Virtual Flow Metering Solutions Offer Owner Operators Attractive Options in Multiphase Measurements

By Tim Shea

Category:
Technology Trends

ARC recently expanded its coverage of the market for multiphase flow metering based on growing demand from owner operators, independent E&P firms and suppliers to develop a quantitative assessment of the market for virtual flow metering (VFM) solutions.  Although VFM solutions have been around since the mid-1990s, when MSi Kenny (part of Wood PLC) first started deploying them in the North Sea, there has not been much market coverage of these lower cost and more flexible multiphase measurement solutions.  Interest in this growing market segment has only intensified as advancements in advanced analytics, machine learning and modeling simulation software has improved the performance of VFM solutions to the point where they can operate as a backup to a MPFM in the event of a failure or even help calibrate the accuracy of the MPFM itself. 

Virtual flow metering solutions offer flexibility in operational conditions

VFM solutions are model-based and extremely flexible with some VFM suppliers indicating they can develop a unique model for each well and by phase of measurement. VFM models can be classified as virtual flow meteringhydrodynamical or data-driven. In the hydrodynamical approach ones typically solves the phase conservation equations in pipe geometry, which requires the choice of an adequate math model, appropriate numerical method, and availability of a large number of input data. An advantage of this approach is that one can estimate various parameters at arbitrary points of the flowline.

The data-driven approach is a system identification tool, which requires the user to accept one of generic model structures. Such models exploit no prior knowledge on the flow and produce essentially data descriptions. In practice, it is easier to setup a data-driven model as compared to a hydrodynamical one.  However, data driven predictions do not have a physical interpretation and it is not possible to estimate parameters with no historical data.  Data driven VFMs offer the ability to not only predict rates, but also to forecast rates at future time instants.  The use of data driven VFMs is gaining greater adoption. It is believed that both approaches require periodic calibration based on actual well testing to compare actual rates from a meter or separator as compared to the model derived rates.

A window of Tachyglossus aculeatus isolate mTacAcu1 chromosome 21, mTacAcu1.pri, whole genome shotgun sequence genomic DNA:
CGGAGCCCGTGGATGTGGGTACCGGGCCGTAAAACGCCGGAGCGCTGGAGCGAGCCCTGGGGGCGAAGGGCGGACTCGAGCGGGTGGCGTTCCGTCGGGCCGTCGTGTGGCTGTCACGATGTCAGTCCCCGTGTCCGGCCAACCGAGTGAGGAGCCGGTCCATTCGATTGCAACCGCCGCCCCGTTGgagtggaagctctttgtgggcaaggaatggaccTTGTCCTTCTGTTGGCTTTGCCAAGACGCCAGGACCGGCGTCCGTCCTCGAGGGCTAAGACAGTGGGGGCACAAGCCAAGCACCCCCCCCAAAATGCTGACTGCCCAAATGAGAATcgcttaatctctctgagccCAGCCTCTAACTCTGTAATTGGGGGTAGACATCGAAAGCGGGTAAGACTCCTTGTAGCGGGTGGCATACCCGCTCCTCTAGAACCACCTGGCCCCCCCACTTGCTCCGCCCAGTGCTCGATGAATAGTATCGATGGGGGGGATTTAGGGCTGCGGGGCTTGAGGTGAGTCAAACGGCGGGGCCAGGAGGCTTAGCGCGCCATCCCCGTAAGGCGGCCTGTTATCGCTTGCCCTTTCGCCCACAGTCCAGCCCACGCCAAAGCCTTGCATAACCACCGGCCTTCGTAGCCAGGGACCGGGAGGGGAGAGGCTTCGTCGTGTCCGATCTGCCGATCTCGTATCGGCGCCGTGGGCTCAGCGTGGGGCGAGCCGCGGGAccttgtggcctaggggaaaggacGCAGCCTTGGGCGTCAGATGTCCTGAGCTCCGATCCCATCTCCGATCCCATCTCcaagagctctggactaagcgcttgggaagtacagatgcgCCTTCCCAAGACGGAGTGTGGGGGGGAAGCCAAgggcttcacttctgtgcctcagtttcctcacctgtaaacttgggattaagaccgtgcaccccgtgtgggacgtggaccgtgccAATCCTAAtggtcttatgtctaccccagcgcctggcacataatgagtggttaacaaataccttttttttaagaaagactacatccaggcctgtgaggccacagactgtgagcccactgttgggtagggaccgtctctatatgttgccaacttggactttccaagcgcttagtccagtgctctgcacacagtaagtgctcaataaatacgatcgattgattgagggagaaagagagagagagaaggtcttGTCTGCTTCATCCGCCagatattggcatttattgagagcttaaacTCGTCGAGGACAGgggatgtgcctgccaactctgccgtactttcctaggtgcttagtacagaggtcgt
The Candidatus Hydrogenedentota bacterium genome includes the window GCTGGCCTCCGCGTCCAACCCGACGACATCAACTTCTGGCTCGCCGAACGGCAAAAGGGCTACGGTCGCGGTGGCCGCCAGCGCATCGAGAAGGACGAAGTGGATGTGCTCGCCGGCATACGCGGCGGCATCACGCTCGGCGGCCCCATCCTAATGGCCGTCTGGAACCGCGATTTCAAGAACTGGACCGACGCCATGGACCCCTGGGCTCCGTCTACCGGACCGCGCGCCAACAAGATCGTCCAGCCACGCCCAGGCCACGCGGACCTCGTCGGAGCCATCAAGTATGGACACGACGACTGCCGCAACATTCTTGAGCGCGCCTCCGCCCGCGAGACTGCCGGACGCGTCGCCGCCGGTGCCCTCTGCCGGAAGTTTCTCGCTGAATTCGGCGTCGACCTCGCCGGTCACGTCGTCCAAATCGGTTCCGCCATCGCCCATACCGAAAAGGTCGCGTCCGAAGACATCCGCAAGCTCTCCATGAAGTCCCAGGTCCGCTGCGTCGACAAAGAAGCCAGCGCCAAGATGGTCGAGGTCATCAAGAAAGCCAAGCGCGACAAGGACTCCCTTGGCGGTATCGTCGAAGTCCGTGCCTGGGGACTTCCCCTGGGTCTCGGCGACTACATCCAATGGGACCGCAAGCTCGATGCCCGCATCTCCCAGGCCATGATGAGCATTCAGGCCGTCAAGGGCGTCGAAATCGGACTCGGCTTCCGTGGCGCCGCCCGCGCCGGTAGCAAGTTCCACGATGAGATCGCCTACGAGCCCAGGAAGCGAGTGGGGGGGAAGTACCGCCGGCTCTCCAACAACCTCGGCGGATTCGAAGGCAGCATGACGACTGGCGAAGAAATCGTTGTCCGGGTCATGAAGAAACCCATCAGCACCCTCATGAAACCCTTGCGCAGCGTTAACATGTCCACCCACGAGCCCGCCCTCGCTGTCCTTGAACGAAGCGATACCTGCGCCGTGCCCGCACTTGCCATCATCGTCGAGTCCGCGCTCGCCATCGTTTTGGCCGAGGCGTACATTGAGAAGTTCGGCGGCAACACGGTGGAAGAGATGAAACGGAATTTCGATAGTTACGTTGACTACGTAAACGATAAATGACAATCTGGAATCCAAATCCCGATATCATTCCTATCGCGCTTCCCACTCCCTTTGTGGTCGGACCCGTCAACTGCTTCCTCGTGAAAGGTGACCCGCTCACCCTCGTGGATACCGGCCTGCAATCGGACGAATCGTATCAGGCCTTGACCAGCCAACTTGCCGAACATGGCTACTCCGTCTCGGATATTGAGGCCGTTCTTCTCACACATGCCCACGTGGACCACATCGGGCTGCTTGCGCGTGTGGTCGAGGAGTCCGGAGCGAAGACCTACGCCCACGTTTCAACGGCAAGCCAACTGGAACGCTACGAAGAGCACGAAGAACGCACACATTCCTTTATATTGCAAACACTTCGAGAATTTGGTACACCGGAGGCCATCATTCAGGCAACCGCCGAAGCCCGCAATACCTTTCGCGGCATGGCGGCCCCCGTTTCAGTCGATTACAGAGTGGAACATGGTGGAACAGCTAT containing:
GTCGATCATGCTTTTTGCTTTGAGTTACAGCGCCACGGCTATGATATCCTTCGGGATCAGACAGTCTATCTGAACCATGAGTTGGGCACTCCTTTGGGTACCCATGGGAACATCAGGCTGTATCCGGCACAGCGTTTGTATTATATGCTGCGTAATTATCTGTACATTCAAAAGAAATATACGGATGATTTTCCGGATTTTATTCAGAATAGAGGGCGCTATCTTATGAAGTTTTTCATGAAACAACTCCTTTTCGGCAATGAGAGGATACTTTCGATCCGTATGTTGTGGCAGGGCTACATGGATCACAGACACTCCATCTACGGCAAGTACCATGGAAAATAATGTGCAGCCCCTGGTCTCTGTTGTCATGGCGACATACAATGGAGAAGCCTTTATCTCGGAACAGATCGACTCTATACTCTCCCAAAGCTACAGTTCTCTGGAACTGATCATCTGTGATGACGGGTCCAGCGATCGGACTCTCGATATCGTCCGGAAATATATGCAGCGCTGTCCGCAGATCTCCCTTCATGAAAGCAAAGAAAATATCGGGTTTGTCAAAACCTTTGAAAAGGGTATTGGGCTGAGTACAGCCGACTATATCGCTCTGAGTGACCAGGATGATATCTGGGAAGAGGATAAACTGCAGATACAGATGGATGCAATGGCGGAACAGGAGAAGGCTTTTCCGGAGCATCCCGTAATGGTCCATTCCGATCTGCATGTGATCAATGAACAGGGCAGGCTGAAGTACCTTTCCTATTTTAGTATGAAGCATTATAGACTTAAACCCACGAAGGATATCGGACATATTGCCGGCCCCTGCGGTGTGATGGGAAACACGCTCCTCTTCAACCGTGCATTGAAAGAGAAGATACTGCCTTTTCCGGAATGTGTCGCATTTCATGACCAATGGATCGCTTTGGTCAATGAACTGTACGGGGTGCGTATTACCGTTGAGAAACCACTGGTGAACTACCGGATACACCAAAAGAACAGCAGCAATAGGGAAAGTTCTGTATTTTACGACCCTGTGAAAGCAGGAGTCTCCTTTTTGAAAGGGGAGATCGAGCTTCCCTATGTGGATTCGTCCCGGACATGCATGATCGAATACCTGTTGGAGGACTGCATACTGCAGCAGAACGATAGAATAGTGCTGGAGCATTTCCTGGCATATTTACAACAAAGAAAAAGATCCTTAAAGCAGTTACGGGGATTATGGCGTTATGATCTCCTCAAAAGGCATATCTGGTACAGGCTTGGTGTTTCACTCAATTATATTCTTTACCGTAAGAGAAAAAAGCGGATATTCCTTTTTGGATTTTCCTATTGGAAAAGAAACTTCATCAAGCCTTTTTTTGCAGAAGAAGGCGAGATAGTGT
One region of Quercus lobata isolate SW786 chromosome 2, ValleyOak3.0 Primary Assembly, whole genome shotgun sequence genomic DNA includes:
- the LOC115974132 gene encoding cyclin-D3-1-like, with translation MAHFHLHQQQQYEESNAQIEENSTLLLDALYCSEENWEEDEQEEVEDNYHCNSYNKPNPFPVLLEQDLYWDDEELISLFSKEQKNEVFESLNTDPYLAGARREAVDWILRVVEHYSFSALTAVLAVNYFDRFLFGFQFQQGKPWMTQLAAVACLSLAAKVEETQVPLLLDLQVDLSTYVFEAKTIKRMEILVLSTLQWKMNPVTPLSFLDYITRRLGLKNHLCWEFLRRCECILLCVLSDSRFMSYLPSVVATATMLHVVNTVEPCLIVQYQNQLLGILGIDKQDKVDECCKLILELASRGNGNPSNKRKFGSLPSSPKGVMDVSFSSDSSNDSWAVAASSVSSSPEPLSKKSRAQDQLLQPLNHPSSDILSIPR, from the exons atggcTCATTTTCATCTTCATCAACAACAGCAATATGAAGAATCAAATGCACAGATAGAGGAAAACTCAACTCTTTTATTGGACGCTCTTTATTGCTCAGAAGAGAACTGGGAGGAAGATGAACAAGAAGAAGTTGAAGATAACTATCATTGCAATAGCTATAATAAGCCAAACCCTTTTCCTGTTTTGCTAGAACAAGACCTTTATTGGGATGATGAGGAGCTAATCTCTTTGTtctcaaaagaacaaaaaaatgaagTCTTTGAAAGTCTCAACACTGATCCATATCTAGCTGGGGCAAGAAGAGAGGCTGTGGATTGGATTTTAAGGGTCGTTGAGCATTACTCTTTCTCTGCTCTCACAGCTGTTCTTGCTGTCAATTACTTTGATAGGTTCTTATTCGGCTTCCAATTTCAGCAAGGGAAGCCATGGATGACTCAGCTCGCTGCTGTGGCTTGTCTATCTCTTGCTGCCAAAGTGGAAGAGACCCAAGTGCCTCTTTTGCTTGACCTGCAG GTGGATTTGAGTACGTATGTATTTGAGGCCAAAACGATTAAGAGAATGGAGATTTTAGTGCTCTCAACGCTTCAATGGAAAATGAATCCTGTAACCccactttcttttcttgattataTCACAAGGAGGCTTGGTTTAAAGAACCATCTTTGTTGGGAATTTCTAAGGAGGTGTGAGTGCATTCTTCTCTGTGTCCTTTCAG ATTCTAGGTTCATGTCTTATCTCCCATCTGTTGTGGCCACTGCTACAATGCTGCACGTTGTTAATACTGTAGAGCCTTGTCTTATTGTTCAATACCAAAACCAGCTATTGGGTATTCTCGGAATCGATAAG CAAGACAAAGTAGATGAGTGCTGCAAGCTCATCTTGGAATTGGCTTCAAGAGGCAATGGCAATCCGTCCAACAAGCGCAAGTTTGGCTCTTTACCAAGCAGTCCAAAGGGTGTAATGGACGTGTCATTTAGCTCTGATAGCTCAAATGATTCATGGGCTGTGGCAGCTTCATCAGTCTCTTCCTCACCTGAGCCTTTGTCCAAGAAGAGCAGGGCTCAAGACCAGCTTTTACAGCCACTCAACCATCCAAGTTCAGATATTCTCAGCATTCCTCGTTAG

Virtual flow metering relies on conventional measurements for analysis and modeling

Virtual flow metering (VFM) solutions are software model based and typically rely on conventional pressure, temperature and flow sensors deployed in a wellbore and on production trees in order to model, infer and estimate three-phase well flow rates in real-time.  The software is based on models that extend from the reservoir to downstream of the wellhead choke.  Usually, there is adequate information/instrumentation available to use multiple independent models to estimate the flow rate. Multiple estimates make predictions more accurate and the technique robust and tolerant to instrumentation failures. Typical measurements used by a VFM include: